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The 9 didn't do the job tonight-may switch to .40...

Discussion in 'Caliber Corner' started by bogey3737, Dec 30, 2009.

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  1. bogey3737

    bogey3737 diablo azul

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    Nov 15, 2005
    The Swamp!
    ...for steel plates that is :) Shot my 2nd match ever tonight...combination of cardboard silhouettes and steel targets. Ran it with my G19 and 115 gr FMJs. Had to engage a plate twice after it failed to drop when I hit it the first time. The G19 / G26 still work for me for defense...but I'm thinking a G22 might be in my future for competitive shooting.

    Still finished in the top three, though...so not that bad of a night...
     
  2. Clem Eastwood

    Clem Eastwood

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    Mar 7, 2004
    DFW, TX
    ive never had a 9 fail to put down a plate. .22lr yeah, 9 no.
     


  3. Glock19Fan

    Glock19Fan Cool Guy

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    Mar 25, 2003
    Tennessee
  4. bogey3737

    bogey3737 diablo azul

    550
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    Nov 15, 2005
    The Swamp!
    Makes sense...but that doesn't give me an excuse to buy another gun! :whistling:
     
  5. Glock19Fan

    Glock19Fan Cool Guy

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    Mar 25, 2003
    Tennessee
    Well in that case, you need a mans gun. Get something that starts with a .4.

    :rofl:
     
  6. fredj338

    fredj338

    21,670
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    Dec 22, 2004
    so.cal.
    Just switch to heavier bullets. I've had & seen several poppers fail to drop w/ low 115gr or even 124gr hits. Go to a 147gr & they always go down.
     
  7. 481

    481

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    Feb 20, 2009
    How were the plates "set"? Were the plates calibrated for a specific minimum load or power factor?

    With simple momentum (M x V) transfer where the bullet strikes (and splatters) the plate you can increase either M or V by buying and using a different load after confirming its performance over a chronograph or handload using your preferred bullet weigt over a charge that will knock over the plates.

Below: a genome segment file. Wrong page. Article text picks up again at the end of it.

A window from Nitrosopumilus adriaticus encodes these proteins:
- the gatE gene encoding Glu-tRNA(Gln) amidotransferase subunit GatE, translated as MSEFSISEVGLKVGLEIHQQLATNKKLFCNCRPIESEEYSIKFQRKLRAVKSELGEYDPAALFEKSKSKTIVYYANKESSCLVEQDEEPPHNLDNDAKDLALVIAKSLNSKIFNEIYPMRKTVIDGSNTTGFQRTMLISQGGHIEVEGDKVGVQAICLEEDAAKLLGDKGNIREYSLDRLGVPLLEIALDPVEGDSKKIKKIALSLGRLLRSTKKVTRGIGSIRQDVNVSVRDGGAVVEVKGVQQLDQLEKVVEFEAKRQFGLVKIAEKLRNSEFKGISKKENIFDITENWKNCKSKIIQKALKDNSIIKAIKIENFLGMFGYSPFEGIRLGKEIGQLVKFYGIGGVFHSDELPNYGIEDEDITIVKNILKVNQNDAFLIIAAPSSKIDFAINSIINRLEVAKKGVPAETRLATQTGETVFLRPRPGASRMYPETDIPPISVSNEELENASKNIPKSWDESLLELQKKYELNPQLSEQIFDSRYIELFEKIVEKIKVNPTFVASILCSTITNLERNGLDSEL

I've always had the best luck (and controlability) running 147s @ 950 fps (PF: 139.65) since it is a gently recoiling load that provides the same momentum that could be obtained by running 115s @ 1215 fps.
     
  8. coal

    coal

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    Dec 20, 2009
    What he said.
     
  9. msu_grad_121

    msu_grad_121 BOOSH

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    Sep 16, 2009
    NW Burbs
    I always preferred light and fast in my 9mm when I carried that (got to carry the 40 now, darn it all), but for YOUR particular problem, i'd prescribe a Glock 21 with a conversion to 50 GI! If that don't fix your problem, nothin will!

    Then again, I'm all about overkill...
     
  10. RMTactical

    RMTactical www.AR15pro.net CLM

    12,603
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    Oct 7, 2000
    Behind an AR-15
    My G19 has never had a problem with steel plates.
     
  11. This.

    :laughabove:
     
  12. ComeAndGetThem

    ComeAndGetThem

    464
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    Mar 31, 2007
    Texico
    Winchester White Box Muzzle Energy

    147 grain - 320 lbs/ft
    124 grain - 358 lbs/ft
    115 grain - 362 lbs/ft

    Maybe the OP's plates were heavier than some of yours. Maybe the pivots needed some WD40. But using a lesser powered round would most definitely NOT have caused the plates to fall.
     
    Last edited: Dec 31, 2009
  13. bogey3737

    bogey3737 diablo azul

    550
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    Nov 15, 2005
    The Swamp!
    8" plates, hinged on a base. I don't think they were "tuned" for specific loads.
     
  14. JBP55

    JBP55

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    Louisiana
    Incorrect!
     
  15. pimuk

    pimuk

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    Jan 28, 2004
    Bangkok, THAILAND
    I think in this case momentum-oriented, hence, heavier bullet prevails.
    And a blunt meplat yields better results than a round nose one in the case of angled plate.
     
  16. bogey3737

    bogey3737 diablo azul

    550
    0
    Nov 15, 2005
    The Swamp!
    Yeah...I'm pretty sure that I throw a baseball with less energy than a 115gr 9mm...but I'm willing to bet my fastball will knock down the plate every time.
     
  17. ComeAndGetThem

    ComeAndGetThem

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    Mar 31, 2007
    Texico
    Those numbers were taken off the Winchester website. That makes you incorrect.
     
  18. ComeAndGetThem

    ComeAndGetThem

    464
    1
    Mar 31, 2007
    Texico
    You're partly correct. A Major League baseball weighs 5 ounces or 2,187.5 grains. If you could throw a baseball at 90 miles per hour which is MLB class, that would be 132 fps. The energy of the ball leaving your hand would only be 84.61 lbs/ft which is only about 1/4 the energy of a 115 grain 9mm bullet leaving the muzzle.

    But if your fast ball knocked over the plate as you say when his 9mm didn't, that of course would be defying Newton's law of inertia and that would be like proving that the world is flat.

    There's nothing else at work here.
     
    Last edited: Dec 31, 2009
  19. BuckyP

    BuckyP Lifetime Member

    15,299
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    Feb 1, 2005
    PA
    If you're looking for a competition gun, perhaps look into a G35.